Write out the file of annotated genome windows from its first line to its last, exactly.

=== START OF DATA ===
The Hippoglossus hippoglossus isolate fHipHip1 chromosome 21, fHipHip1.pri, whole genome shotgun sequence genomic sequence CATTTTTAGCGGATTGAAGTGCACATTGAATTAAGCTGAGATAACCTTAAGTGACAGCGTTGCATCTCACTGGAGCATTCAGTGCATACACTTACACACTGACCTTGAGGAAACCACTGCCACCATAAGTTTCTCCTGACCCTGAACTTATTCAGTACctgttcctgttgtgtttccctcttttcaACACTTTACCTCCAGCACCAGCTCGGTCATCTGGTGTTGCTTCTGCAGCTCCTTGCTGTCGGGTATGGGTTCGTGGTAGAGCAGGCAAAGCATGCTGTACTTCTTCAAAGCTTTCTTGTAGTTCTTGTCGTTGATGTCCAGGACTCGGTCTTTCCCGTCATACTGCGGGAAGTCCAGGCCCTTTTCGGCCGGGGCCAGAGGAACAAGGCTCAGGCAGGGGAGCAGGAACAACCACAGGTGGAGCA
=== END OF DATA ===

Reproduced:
The Hippoglossus hippoglossus isolate fHipHip1 chromosome 21, fHipHip1.pri, whole genome shotgun sequence genomic sequence CATTTTTAGCGGATTGAAGTGCACATTGAATTAAGCTGAGATAACCTTAAGTGACAGCGTTGCATCTCACTGGAGCATTCAGTGCATACACTTACACACTGACCTTGAGGAAACCACTGCCACCATAAGTTTCTCCTGACCCTGAACTTATTCAGTACctgttcctgttgtgtttccctcttttcaACACTTTACCTCCAGCACCAGCTCGGTCATCTGGTGTTGCTTCTGCAGCTCCTTGCTGTCGGGTATGGGTTCGTGGTAGAGCAGGCAAAGCATGCTGTACTTCTTCAAAGCTTTCTTGTAGTTCTTGTCGTTGATGTCCAGGACTCGGTCTTTCCCGTCATACTGCGGGAAGTCCAGGCCCTTTTCGGCCGGGGCCAGAGGAACAAGGCTCAGGCAGGGGAGCAGGAACAACCACAGGTGGAGCA